Once Again a Bride by Jane Ashford

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Once Again a Bride by Jane Ashford
Publisher: Sourcebooks Casablanca
Genre: Historical
Length: Full Length (407 pgs)
Heat Level: Spicy
Rating: 4 stars
Reviewed by Xeranthemum

Pushed by her dying father into a marriage with one of his friends, Charlotte Rutherford Wylde finds herself bound to an old man who disdains and ignores her. Miserable, furious, she determines to take drastic action, but before she can confront him, her husband is murdered in the dark London streets. From the moment Charlotte hears this upsetting news, she is subject to shock after shock. Her dead husband has spent the fortune she brought him, leaving her nearly penniless. His will reflects his obsession with the artifacts of ancient Rome, turning her home into a museum. And most astonishing of all, he had an entire family that he never mentioned.

The fashionable Wyldes are as surprised to hear of Charlotte’s existence as she is of theirs. To the charismatic Alec she is, at first, just another obligation in his overburdened life. He has to grapple with his dead relative’s shady business dealings, an attempted robbery, and a suspicious Bow Street Runner. But it’s not long before Alec realizes that there is nothing he would rather do than cherish the entrancing Widow Wylde.

Being married to the Grinch who acts like a frustrated and covetous museum curator is a recipe for a disastrous life and that is where a reader meets the beaten down yet courageous heroine, Charlotte.

Right away the author paints a picture of a woman you can feel sorry for. She’s belittled and scorned at every turn and when it seems all hope is lost, her circumstances turn on a dime. What follows is a journey on which she learns to have hopes again, and it was fascinating to watch her relearn how to have fun. It plucked at my emotions to see her realize how much she’d been denied and that she no longer had to cower and keep her thoughts and observations to herself. A reader sees Charlotte come into her own and it was terrific to read.

One of the highlights for the heroine is the hero, Alec. He’s a frustrated hero on many levels not the least of which is his being robbed of actually being a hero. Not that he would admit to wanting to be, but the signs where that that Alec had feelings for Charlotte. Watching him deny his attraction, or run and hide behind his duties, or run a mental horror story of a list of why he shouldn’t pursue her was at times both amusing and frustrating to read. Once again the technique is used of having the male lead in a story be plagued by events he witnessed as a child affecting and directing his adult life – until certain revelations turn his beliefs and his understanding of the world on its ear. Fortunately, the ploy wasn’t overdone or heavy handed and served as a convincing plot conflict because the author used the technique well.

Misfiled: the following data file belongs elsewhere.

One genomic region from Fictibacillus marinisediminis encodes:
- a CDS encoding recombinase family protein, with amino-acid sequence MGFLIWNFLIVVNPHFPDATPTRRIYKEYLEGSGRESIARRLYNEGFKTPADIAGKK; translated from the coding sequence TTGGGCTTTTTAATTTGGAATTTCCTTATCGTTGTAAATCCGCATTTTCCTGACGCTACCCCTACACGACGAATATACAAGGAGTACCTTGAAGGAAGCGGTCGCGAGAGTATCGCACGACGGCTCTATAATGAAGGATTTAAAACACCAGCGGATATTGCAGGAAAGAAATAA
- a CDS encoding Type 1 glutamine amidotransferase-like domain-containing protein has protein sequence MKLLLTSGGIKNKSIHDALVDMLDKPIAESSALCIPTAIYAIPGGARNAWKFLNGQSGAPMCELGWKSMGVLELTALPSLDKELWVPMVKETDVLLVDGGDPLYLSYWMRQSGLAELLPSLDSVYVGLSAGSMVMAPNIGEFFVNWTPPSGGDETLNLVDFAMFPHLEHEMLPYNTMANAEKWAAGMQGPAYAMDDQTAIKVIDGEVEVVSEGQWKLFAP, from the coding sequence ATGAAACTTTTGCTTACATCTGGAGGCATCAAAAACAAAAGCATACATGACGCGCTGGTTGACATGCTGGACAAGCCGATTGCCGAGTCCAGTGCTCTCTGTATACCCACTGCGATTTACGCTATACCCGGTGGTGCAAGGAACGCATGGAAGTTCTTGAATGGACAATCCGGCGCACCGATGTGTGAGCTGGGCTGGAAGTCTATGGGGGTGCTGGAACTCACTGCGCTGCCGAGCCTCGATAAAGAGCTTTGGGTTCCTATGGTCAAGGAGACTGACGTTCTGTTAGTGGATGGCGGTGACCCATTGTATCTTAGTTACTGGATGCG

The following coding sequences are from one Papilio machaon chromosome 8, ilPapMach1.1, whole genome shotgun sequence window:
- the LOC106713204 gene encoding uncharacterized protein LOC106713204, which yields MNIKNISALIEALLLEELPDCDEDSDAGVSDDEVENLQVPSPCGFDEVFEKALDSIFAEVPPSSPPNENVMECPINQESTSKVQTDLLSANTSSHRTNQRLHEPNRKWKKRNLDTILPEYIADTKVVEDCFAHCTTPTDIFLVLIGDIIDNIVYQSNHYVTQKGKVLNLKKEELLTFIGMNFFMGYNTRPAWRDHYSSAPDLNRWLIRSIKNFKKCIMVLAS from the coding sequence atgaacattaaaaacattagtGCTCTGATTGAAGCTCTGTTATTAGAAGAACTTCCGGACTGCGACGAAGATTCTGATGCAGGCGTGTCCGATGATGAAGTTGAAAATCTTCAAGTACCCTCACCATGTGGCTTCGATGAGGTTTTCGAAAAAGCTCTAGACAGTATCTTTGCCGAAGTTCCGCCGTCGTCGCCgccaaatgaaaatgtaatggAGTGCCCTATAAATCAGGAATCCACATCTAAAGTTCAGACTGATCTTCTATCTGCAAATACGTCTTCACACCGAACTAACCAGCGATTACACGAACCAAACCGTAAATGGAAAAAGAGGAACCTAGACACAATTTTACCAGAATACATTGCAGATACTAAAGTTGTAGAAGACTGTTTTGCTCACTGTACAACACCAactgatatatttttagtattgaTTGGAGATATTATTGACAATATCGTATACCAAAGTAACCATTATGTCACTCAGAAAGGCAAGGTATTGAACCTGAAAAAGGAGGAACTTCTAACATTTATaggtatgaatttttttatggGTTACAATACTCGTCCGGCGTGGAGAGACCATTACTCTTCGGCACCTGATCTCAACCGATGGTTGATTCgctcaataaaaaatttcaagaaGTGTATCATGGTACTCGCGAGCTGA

On the other hand a technique that almost made me motion sick was the head hopping. Sometimes it works, depending on placement and the amount it’s used in a book. In this case I found it very jarring and disruptive to have so many switches in point of view. I believe there were four. I can perhaps see why the author did it because she had not one but two romances going. The second love story being that of Charlotte’s maid, Lucy and Alec’s servant, Ethan. It was sweet, and certainly the couples’ lives intertwined in such a way to keep a reader fascinated. But no matter how well the scenes were written, the delivery was choppy and broken and it left me feeling like I had to work harder to read the book.

The main conflict is the solving of a crime and who it eventually turned out to be. The author wove the mystery of who could have done it very well and it wasn’t until almost the end that I figured out who it was. Ms. Ashford was clever with her clues. It was a bit of a surprise to find out who it was because no one seemed capable of such a scandalous thing. The author even threw in a few red herrings, so I was appropriately and convincingly diverted.

Once Again a Bride is a clever and entertaining historical romance sure to please many a reader. When Charlotte and Alec get to experience the ultimate in loving, it’s spicy and pleasing. The story also left me wondering how in the world Alec’s cousin was going to fare beyond this tale. I loved Callie, the naughty kitty and enjoyed getting to know Alec’s sisters. There is a lot to be entertained by in this book and it’s worth reading a romance about a time in England’s history that I don’t often see dealt with. I’m glad I read it.

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